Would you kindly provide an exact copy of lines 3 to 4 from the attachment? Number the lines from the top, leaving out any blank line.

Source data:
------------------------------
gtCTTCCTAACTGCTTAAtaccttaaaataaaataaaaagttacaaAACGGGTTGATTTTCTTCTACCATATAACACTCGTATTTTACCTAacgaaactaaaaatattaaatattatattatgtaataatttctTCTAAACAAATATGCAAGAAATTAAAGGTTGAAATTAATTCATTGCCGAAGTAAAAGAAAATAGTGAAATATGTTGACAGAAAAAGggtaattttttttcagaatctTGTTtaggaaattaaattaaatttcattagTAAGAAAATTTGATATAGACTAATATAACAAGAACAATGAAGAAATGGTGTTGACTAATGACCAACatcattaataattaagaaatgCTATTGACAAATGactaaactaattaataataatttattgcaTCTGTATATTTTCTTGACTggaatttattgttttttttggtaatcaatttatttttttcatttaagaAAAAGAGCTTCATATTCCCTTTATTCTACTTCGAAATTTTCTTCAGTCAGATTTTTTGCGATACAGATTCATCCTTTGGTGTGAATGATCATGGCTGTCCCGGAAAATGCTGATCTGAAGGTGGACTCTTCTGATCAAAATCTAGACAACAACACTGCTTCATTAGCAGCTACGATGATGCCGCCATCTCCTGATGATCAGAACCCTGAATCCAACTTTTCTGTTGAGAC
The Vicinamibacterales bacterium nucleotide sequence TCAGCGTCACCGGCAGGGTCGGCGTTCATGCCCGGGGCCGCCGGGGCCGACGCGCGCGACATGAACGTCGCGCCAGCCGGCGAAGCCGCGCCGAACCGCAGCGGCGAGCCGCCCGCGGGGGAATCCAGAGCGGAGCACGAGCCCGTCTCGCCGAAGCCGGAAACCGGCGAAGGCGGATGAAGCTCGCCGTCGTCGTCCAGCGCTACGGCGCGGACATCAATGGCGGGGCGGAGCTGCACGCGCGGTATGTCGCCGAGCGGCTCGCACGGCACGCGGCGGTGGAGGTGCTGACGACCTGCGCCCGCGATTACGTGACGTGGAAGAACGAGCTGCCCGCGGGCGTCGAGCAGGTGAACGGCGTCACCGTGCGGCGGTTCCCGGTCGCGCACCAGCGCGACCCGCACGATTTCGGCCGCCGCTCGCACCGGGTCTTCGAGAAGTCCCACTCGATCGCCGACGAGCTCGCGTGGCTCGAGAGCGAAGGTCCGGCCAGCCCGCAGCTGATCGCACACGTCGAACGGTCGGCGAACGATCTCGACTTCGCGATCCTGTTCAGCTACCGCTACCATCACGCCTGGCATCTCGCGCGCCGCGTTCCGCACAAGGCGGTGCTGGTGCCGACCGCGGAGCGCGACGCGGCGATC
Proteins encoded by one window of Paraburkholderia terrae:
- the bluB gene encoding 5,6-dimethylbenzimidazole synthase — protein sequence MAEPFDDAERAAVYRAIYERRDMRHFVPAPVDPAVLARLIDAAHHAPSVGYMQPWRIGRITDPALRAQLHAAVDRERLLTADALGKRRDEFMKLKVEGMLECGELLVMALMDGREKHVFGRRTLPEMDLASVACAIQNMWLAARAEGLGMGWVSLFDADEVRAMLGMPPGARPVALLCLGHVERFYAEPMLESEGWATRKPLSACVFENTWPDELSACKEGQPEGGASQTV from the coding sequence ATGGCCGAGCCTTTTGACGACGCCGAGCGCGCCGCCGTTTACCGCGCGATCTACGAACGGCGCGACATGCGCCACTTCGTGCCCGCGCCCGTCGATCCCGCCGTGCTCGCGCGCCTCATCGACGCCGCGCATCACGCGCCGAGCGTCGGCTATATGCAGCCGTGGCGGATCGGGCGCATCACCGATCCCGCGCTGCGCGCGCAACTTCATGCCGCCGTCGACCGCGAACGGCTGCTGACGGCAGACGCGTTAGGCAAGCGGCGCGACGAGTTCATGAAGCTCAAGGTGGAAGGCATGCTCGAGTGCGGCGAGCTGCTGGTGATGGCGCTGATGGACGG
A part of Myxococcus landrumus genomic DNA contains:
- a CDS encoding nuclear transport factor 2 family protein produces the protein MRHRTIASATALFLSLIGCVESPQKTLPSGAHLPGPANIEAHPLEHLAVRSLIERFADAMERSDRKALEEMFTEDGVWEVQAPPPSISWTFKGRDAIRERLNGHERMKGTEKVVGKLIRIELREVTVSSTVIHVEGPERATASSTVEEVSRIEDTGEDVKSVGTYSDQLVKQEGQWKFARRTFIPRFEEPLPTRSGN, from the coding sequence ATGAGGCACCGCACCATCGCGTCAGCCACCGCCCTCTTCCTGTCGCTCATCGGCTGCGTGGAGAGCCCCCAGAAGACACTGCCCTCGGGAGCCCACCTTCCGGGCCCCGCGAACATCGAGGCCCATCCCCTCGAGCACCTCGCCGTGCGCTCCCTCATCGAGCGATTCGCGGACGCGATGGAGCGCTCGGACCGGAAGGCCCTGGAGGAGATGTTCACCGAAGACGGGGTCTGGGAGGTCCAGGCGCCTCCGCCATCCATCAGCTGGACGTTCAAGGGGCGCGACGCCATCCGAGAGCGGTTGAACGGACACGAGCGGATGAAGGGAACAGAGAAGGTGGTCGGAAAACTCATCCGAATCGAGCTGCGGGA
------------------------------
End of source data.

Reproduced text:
Proteins encoded by one window of Paraburkholderia terrae:
- the bluB gene encoding 5,6-dimethylbenzimidazole synthase — protein sequence MAEPFDDAERAAVYRAIYERRDMRHFVPAPVDPAVLARLIDAAHHAPSVGYMQPWRIGRITDPALRAQLHAAVDRERLLTADALGKRRDEFMKLKVEGMLECGELLVMALMDGREKHVFGRRTLPEMDLASVACAIQNMWLAARAEGLGMGWVSLFDADEVRAMLGMPPGARPVALLCLGHVERFYAEPMLESEGWATRKPLSACVFENTWPDELSACKEGQPEGGASQTV from the coding sequence ATGGCCGAGCCTTTTGACGACGCCGAGCGCGCCGCCGTTTACCGCGCGATCTACGAACGGCGCGACATGCGCCACTTCGTGCCCGCGCCCGTCGATCCCGCCGTGCTCGCGCGCCTCATCGACGCCGCGCATCACGCGCCGAGCGTCGGCTATATGCAGCCGTGGCGGATCGGGCGCATCACCGATCCCGCGCTGCGCGCGCAACTTCATGCCGCCGTCGACCGCGAACGGCTGCTGACGGCAGACGCGTTAGGCAAGCGGCGCGACGAGTTCATGAAGCTCAAGGTGGAAGGCATGCTCGAGTGCGGCGAGCTGCTGGTGATGGCGCTGATGGACGG